There are some terms which are commonly misunderstood, one of the most common is the reference to “The Cloud.” This term initially came from network diagrams which depicted the internet as a big cloud. Over time, this has morphed into a description meaning any service consumed over the internet – which is by definition almost all network traffic. After all, your browser just made a request to my web server, and got back a response of this page – a simple standards compliant exchange over the internet. Unfortunately, Cloud Computing has taken on almost mythic proportions if you listen to our business leaders, and they usually don’t understand what they are talking about. If you are like me, you likely hear this term misused at least weekly, if not daily.
The Cloud was recently described well (if snarkily) by The Internet Oracle as:
“The Cloud” is a marketing metaphor for, “We’ll do stuff for you over here on our machine, via the Internet. Don’t worry that we might screw up, or hold your data hostage, or later turn the whole affair into a contract of adhesion. We aren’t bad guys, because we say so. You really shouldn’t try to understand.”
What this is commonly used for is more like:
“The Cloud” will be used to simplify our lives because we are going to buy nifty services packaged and delivered by someone we’ve never met, but who has a pretty sweet looking web-page, and the guy I asked about them said it will work.
What does this mean in real terms? On any given day, it doesn’t usually matter (which is why those who do understand aren’t bothering to correct those who don’t). The risk is that services will be purchased for crucial portions of your service with insufficient due diligence – potentially putting your entire product or service at risk. Remember, people are lazy (especially in groups) and like fancy new technology which comes with cool brochures over proven technologies. This isn’t in itself a bad thing – I prefer a programmer who is lazy like a fox to one who will keep pounding their head on a nail since that’s the only way they know how to do it. That said, this means people will select easy, and often free services which may claim they own the copyright on all that flows through them, or simply release your data to the world once in a while without telling you, or simply stop working, leaving you with no recourse. There are a myriad of potential pitfalls to be aware of, and basing your business’ core on an agreement you can’t modify and which was never read is risky.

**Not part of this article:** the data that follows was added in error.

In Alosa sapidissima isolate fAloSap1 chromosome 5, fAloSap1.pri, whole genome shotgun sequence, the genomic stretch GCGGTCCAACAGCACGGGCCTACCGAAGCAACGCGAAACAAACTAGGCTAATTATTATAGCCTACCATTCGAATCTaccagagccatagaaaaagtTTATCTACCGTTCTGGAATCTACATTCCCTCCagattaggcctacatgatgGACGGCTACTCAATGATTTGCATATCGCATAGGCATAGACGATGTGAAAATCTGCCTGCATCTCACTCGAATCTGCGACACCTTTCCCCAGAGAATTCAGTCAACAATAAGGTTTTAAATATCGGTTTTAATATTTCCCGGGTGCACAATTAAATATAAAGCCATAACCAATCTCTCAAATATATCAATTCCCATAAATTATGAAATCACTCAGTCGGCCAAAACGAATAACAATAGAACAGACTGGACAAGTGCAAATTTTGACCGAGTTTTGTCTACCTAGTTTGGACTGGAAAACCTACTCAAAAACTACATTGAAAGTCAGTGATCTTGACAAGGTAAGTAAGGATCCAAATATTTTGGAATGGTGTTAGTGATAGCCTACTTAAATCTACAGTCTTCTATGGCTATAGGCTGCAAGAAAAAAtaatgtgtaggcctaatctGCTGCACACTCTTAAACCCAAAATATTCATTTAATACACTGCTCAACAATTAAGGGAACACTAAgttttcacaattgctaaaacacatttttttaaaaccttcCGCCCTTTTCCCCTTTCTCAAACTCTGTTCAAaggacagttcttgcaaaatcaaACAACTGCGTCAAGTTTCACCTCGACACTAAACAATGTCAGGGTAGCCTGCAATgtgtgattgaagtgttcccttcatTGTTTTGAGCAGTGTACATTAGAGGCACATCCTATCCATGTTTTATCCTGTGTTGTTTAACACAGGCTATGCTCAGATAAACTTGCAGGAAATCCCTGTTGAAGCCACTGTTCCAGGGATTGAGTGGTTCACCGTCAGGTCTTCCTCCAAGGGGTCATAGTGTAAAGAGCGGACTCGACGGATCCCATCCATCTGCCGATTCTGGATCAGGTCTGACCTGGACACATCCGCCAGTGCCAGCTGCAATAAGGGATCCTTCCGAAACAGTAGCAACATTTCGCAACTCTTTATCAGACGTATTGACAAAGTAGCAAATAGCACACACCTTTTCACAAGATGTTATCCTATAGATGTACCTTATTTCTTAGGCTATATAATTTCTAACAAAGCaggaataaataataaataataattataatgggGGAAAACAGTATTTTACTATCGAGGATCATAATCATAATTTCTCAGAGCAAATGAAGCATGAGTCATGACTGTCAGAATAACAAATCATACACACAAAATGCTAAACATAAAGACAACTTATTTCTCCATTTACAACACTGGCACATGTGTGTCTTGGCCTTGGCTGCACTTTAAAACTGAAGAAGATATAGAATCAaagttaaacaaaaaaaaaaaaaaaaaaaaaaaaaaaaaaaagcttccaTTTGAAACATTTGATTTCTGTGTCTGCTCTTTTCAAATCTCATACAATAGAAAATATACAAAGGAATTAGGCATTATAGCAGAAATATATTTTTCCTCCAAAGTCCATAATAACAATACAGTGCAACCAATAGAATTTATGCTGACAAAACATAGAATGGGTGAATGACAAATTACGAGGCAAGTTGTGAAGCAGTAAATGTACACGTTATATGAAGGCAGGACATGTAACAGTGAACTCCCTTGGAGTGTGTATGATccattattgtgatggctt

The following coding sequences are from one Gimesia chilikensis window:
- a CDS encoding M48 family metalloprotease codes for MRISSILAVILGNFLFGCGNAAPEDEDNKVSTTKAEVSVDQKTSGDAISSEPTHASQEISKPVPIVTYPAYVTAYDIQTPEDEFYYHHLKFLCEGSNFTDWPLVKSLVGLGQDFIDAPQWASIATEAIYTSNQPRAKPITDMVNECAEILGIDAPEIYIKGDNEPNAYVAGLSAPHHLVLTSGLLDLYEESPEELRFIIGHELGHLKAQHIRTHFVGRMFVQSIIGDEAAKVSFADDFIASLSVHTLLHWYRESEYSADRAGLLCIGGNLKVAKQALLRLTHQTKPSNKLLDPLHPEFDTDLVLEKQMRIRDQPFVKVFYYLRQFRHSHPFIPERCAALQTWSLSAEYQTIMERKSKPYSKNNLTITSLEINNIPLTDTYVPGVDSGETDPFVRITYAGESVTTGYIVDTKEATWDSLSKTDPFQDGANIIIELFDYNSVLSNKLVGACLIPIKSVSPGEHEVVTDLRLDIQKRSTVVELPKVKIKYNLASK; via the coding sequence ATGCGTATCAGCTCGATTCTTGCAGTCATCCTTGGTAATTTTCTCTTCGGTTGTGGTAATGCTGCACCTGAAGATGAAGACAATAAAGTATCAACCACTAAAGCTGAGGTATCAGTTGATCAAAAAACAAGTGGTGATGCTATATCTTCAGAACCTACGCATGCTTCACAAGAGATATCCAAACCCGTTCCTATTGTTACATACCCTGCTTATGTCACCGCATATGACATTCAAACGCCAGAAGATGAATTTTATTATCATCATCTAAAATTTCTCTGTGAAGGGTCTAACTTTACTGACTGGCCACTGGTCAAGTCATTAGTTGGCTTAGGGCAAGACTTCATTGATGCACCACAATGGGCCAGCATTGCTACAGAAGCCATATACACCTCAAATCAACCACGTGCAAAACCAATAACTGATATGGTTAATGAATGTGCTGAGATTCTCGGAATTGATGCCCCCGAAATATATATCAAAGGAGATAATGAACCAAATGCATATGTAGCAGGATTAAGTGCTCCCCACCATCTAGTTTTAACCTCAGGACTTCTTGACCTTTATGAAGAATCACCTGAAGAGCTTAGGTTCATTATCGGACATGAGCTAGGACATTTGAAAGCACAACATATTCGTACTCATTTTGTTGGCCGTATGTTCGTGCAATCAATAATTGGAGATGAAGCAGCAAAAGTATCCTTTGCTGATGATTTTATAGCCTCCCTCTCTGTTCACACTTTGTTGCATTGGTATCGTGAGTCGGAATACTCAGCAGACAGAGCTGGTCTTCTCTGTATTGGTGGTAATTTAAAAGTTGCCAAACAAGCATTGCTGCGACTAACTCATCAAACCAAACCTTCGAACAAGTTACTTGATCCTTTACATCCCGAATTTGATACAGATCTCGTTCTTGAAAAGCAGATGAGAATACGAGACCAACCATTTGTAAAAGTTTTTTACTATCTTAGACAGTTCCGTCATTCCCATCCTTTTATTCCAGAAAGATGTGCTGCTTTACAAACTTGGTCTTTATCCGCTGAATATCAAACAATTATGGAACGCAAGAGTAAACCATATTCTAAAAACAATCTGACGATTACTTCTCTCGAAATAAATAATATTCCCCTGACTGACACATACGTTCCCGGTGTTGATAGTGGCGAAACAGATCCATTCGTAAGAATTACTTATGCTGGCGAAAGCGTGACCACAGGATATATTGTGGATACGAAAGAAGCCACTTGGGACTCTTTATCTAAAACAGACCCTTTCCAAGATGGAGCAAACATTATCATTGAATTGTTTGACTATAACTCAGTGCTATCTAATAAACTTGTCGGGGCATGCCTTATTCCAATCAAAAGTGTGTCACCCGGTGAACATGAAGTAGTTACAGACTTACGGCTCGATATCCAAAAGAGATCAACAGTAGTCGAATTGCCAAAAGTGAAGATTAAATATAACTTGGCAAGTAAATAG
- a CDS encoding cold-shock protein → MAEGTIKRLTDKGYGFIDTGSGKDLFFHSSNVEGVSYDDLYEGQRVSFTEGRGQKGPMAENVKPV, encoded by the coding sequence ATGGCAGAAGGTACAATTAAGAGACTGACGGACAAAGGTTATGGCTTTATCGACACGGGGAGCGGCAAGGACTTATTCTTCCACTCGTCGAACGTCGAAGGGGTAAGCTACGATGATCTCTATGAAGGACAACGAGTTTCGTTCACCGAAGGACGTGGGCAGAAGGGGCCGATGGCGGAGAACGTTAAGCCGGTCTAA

What should you do? Take care which services you buy online. If it’s crucial to your business’ operation, consider at least the following:
- Who owns the copyright?
- What happens if their service goes away? Can you replace it in time?
- Do you have any recourse if they harm you either through good faith efforts or with malicious intent?
- What are the true long-term costs? (Some licenses are free for personal use to get you hooked, but very expensive to commercialize)
- Will it scale? If it doesn’t, what options do you have?
- Can it be customized to meet future needs?
- Will it require specialized skills which are difficult to obtain?